Indigenous MPs criticize renaming of PMO HQ
OTTAWA • The federal government is renaming the building housing the prime minister’s office so that it no longer bears the name of a father of Confederation and an architect of the residential school system.
But two of the MPs who asked for the change says the new name isn’t good enough.
The building, which is across from Parliament Hill, was known as the Langevin Block in recognition of Hector-Louis Langevin. It will now be known as the Office of the Prime Minister and Privy Council, Prime Minister Justin Trudeau announced on Wednesday, National Aboriginal Day.
“We’ve heard from you ... and from many indigenous communities in the past year that there is a deep pain in knowing that that building carries a name so closely associated with the horror of residential schools,” Trudeau said.
Romeo Saganash, the NDP’s indigenous affairs critic, rose in the House of Commons to speak in Cree to criticize the choice.
“The prime minister wants to change the name of the building that houses his office. But did he consult with the Algonquin people? Or did he at least consult with the Penoshway family?” he said in a translation provided to the National Post by the NDP.
Saganash claims the Penoshway family was removed from the land where Parliament Hill is located before the Parliament buildings were constructed in the mid-1800s.
Indigenous leaders, including Saganash, Assembly of First Nations National Chief Perry Bellegarde, Liberal MPs Robert-Falcon Ouellette and Don Rusnak, and Independent MP Hunter Tootoo, began calling for the name change in February.
Georgina Jolibois, the NDP MP who tabled legislation this month calling for National Aboriginal Day to be a statutory holiday, said Trudeau should have first consulted indigenous MPs.
“It is just another building saying the Prime Minister’s Office,” she said. “That’s fine, but it ... is still a colonial system. It doesn’t really signify an aboriginal name, an aboriginal historical person.”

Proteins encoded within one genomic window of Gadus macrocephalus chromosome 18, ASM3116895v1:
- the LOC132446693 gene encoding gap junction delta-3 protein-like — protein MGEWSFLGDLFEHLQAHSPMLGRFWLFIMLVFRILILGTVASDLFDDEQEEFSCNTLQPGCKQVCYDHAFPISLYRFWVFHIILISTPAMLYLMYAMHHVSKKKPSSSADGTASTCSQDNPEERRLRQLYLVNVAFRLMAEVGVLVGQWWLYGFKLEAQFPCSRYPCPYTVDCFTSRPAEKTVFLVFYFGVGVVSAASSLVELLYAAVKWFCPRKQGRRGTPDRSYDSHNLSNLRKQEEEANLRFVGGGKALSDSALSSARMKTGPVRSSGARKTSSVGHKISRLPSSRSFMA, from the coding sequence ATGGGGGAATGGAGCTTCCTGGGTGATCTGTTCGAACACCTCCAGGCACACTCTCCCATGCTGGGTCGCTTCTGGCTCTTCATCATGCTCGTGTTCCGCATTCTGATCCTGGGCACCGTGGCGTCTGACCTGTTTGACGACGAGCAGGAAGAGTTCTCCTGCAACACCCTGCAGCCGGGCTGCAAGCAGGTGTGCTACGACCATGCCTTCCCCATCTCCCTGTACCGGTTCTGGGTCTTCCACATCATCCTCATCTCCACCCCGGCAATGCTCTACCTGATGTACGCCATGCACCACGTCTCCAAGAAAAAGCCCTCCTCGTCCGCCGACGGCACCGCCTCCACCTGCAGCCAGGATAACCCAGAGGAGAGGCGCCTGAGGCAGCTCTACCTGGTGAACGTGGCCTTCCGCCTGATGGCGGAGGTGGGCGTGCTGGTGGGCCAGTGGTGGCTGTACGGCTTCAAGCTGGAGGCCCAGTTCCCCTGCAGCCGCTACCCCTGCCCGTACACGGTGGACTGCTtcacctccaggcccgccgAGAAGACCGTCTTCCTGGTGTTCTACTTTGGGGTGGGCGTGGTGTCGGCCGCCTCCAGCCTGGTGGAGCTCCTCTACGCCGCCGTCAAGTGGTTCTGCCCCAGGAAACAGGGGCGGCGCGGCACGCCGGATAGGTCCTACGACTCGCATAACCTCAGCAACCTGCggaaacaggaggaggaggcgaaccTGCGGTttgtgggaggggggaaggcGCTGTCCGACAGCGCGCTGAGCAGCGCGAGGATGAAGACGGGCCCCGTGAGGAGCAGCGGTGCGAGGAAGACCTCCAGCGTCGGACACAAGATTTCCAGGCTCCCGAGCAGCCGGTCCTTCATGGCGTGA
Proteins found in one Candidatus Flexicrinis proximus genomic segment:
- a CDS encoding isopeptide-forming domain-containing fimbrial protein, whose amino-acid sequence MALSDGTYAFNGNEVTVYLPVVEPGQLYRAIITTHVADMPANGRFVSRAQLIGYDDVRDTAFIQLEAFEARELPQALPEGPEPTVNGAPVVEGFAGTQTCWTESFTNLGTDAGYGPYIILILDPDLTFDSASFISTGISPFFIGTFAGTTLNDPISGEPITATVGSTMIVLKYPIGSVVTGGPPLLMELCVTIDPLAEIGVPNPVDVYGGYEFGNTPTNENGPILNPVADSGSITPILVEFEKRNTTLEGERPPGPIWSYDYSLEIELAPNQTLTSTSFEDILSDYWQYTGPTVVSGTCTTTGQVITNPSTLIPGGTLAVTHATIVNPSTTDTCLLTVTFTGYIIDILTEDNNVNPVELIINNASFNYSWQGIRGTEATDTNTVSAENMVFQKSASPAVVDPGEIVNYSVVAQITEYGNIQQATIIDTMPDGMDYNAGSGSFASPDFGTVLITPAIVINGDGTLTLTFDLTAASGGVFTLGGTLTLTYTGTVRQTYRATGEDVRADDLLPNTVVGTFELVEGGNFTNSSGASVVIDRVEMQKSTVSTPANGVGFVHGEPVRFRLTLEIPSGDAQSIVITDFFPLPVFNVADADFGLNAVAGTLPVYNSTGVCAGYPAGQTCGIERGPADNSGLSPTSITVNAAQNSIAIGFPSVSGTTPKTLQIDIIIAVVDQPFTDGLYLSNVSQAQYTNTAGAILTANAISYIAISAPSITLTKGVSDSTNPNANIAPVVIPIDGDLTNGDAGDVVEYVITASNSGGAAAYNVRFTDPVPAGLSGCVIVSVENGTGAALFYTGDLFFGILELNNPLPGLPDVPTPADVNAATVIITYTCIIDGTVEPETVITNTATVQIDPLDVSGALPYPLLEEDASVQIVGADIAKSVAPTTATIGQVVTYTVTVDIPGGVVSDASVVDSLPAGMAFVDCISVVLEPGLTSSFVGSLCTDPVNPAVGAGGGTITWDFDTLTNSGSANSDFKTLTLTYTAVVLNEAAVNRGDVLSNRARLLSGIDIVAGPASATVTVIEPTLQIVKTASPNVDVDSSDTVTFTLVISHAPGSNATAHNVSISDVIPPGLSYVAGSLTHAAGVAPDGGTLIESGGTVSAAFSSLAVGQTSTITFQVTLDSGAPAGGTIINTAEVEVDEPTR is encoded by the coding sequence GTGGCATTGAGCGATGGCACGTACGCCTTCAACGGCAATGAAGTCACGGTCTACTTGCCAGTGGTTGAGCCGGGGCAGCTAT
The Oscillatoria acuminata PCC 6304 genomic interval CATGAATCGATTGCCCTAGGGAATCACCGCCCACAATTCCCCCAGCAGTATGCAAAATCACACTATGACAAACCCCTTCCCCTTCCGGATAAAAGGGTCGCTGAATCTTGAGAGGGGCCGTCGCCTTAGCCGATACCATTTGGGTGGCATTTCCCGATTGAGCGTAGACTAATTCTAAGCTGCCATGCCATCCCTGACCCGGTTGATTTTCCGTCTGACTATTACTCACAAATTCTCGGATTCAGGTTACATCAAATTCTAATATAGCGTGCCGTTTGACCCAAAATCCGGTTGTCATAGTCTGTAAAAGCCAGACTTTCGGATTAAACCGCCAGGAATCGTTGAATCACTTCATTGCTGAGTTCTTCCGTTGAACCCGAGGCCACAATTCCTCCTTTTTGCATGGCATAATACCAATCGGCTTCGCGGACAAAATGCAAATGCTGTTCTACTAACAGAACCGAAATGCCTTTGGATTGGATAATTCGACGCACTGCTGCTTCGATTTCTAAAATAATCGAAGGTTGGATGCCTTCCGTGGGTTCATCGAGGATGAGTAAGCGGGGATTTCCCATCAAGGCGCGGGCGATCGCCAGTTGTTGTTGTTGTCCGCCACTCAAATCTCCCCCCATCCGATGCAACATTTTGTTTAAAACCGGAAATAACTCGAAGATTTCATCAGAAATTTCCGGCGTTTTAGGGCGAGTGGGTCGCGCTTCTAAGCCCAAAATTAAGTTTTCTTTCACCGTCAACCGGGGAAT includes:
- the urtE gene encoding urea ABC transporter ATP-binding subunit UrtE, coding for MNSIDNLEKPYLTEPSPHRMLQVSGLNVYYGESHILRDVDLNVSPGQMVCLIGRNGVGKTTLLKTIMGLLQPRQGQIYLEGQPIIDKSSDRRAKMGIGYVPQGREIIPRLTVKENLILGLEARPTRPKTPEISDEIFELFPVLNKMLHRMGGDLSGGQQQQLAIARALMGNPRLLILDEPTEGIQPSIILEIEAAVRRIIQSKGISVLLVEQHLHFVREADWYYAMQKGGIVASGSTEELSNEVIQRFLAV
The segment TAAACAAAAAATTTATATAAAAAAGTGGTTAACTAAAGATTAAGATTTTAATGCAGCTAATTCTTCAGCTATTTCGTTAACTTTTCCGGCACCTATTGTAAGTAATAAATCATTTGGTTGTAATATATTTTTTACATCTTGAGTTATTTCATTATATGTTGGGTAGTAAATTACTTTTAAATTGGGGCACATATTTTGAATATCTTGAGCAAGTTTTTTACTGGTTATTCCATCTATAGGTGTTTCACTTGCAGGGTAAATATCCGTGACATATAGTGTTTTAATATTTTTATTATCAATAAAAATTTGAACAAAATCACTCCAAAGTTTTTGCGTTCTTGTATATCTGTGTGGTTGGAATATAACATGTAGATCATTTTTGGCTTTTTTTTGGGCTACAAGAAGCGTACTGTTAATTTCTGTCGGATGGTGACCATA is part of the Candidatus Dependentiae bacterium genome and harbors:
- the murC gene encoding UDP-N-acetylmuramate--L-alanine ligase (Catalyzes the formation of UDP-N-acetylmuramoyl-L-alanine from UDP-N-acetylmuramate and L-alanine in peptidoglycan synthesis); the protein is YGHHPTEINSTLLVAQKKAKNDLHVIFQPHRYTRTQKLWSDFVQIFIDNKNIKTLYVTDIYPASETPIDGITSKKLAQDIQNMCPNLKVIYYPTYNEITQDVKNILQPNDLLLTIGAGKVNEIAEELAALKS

Bellegarde, however, applauded the announcement, calling it “part of reconciliation.”
“That’s part of rebuilding that nation-to-nation relationship” he said.
But Saganash said the new name is “a reaffirmation of the colonial institution that we’ve been facing for all these years.”
He addressed the prime minister exclusively in Cree during question period Wednesday, in protest of a recent Speaker’s ruling that the House doesn’t have the capacity to translate indigenous languages, as it does English and French.
Trudeau was forced to answer without knowing what he’d been asked.
“I thank the member opposite for his words and wish I had the capacity to understand the strong culture and language that he shared with us today,” he said.
Langevin, a lawyer and Conservative MP from Quebec who died in 1906, was a proponent of separating indigenous children from their parents to assimilate them.
His name has already been expunged from a bridge in Calgary, which was recently renamed Reconciliation Bridge.
On Wednesday, Trudeau also announced that 100 Wellington St. in Ottawa, the site of the former U.S. embassy across from Parliament Hill, will be converted into a new space for aboriginals.
“We hope that this place in the heart of our capital will serve as a permanent reminder that indigenous peoples are at the very heart of this great land,” he said.
National Aboriginal Day itself will also be renamed National Indigenous Peoples Day, starting next year.
The government has not indicated whether it will support an NDP private member’s bill to have the day declared a statutory holiday.